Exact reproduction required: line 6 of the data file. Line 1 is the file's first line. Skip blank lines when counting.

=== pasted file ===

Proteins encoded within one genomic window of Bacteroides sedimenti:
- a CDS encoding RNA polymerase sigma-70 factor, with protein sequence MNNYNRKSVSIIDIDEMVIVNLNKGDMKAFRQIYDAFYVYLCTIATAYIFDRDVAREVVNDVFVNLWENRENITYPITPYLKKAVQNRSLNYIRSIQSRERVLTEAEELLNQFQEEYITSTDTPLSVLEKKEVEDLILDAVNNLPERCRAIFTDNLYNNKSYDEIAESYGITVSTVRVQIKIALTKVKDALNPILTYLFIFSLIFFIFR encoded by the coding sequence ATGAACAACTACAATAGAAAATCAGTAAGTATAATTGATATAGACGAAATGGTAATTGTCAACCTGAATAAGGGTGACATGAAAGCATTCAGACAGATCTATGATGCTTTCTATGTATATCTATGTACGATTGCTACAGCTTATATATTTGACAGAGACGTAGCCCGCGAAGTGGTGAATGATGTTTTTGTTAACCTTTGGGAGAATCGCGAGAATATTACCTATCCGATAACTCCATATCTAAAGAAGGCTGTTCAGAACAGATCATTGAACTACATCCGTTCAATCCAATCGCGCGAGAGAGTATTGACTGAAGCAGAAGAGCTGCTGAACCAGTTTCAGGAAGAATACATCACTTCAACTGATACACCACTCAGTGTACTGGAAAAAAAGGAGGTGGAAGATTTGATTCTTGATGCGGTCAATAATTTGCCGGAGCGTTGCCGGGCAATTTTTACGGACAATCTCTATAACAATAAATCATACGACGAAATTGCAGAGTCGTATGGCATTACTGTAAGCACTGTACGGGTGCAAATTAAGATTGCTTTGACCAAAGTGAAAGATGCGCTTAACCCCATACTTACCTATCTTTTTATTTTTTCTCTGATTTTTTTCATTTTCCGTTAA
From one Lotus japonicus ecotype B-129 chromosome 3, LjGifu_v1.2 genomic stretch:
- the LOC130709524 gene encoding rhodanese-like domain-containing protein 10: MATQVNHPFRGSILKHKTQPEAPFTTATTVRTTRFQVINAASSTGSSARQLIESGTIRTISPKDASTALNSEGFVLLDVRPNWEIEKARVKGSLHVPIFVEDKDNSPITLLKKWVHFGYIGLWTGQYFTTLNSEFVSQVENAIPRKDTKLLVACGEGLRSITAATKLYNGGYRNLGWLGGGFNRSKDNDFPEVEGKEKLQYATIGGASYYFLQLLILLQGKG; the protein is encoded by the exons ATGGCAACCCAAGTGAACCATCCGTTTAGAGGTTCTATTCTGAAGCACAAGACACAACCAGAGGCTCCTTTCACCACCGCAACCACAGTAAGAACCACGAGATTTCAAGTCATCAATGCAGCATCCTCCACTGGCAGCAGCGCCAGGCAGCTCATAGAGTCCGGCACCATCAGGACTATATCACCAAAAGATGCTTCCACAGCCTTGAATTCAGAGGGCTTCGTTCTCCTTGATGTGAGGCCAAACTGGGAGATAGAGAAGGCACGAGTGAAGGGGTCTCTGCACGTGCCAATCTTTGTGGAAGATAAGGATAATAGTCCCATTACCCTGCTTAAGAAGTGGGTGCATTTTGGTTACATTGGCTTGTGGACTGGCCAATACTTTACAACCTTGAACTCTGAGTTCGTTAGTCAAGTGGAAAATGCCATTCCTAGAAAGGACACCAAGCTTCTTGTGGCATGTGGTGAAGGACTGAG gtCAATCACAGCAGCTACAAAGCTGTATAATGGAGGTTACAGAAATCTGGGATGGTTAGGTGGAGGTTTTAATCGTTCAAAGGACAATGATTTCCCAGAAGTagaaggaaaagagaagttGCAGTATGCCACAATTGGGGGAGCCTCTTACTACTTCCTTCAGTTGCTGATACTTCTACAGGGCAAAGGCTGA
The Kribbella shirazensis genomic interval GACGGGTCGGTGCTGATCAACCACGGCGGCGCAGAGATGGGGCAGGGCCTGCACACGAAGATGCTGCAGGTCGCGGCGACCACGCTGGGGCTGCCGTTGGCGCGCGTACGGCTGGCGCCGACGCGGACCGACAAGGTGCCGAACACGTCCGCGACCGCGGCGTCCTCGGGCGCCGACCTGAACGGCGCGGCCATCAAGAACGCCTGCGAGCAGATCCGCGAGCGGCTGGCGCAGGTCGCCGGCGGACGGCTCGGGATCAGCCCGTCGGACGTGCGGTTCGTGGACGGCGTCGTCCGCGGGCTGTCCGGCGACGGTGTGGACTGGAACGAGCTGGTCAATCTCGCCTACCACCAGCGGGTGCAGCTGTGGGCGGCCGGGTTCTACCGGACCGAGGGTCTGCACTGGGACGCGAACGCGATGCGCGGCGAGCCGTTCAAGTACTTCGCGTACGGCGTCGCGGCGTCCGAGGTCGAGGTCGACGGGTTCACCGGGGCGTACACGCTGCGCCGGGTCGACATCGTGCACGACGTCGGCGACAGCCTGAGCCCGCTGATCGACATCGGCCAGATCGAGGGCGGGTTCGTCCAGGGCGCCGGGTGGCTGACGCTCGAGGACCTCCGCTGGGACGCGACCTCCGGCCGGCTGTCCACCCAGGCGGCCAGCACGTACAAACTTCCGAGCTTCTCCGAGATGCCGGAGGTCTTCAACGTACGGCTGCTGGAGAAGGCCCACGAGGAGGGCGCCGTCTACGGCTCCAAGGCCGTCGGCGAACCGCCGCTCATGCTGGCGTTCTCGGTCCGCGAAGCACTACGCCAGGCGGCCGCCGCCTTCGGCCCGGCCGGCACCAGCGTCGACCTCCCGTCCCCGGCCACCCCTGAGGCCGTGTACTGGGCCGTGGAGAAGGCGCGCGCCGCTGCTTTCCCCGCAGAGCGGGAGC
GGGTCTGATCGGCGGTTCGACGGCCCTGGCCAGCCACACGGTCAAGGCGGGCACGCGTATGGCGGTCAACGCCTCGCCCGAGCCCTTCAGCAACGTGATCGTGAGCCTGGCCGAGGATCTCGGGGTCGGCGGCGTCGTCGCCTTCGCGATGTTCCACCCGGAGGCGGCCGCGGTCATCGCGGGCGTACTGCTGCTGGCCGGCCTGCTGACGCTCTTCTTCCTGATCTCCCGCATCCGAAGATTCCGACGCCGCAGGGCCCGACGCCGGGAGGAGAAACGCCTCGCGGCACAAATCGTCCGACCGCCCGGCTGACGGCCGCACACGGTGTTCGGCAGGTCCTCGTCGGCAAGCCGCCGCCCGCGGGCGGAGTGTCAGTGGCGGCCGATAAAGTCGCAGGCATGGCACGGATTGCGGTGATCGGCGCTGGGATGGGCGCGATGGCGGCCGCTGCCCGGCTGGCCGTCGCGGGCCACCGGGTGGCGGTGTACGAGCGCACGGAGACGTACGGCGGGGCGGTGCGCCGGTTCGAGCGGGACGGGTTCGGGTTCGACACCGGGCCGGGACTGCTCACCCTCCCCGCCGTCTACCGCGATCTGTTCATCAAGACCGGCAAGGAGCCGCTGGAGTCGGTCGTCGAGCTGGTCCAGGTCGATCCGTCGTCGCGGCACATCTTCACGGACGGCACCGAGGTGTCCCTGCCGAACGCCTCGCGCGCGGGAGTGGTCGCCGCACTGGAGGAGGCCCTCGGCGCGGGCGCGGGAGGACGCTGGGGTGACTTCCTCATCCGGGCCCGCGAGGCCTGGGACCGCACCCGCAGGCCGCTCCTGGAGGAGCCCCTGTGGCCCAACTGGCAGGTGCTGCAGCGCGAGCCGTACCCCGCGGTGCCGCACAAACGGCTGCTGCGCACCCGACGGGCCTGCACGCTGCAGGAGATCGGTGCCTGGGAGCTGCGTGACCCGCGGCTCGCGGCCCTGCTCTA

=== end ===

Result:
GGGTCTGATCGGCGGTTCGACGGCCCTGGCCAGCCACACGGTCAAGGCGGGCACGCGTATGGCGGTCAACGCCTCGCCCGAGCCCTTCAGCAACGTGATCGTGAGCCTGGCCGAGGATCTCGGGGTCGGCGGCGTCGTCGCCTTCGCGATGTTCCACCCGGAGGCGGCCGCGGTCATCGCGGGCGTACTGCTGCTGGCCGGCCTGCTGACGCTCTTCTTCCTGATCTCCCGCATCCGAAGATTCCGACGCCGCAGGGCCCGACGCCGGGAGGAGAAACGCCTCGCGGCACAAATCGTCCGACCGCCCGGCTGACGGCCGCACACGGTGTTCGGCAGGTCCTCGTCGGCAAGCCGCCGCCCGCGGGCGGAGTGTCAGTGGCGGCCGATAAAGTCGCAGGCATGGCACGGATTGCGGTGATCGGCGCTGGGATGGGCGCGATGGCGGCCGCTGCCCGGCTGGCCGTCGCGGGCCACCGGGTGGCGGTGTACGAGCGCACGGAGACGTACGGCGGGGCGGTGCGCCGGTTCGAGCGGGACGGGTTCGGGTTCGACACCGGGCCGGGACTGCTCACCCTCCCCGCCGTCTACCGCGATCTGTTCATCAAGACCGGCAAGGAGCCGCTGGAGTCGGTCGTCGAGCTGGTCCAGGTCGATCCGTCGTCGCGGCACATCTTCACGGACGGCACCGAGGTGTCCCTGCCGAACGCCTCGCGCGCGGGAGTGGTCGCCGCACTGGAGGAGGCCCTCGGCGCGGGCGCGGGAGGACGCTGGGGTGACTTCCTCATCCGGGCCCGCGAGGCCTGGGACCGCACCCGCAGGCCGCTCCTGGAGGAGCCCCTGTGGCCCAACTGGCAGGTGCTGCAGCGCGAGCCGTACCCCGCGGTGCCGCACAAACGGCTGCTGCGCACCCGACGGGCCTGCACGCTGCAGGAGATCGGTGCCTGGGAGCTGCGTGACCCGCGGCTCGCGGCCCTGCTCTA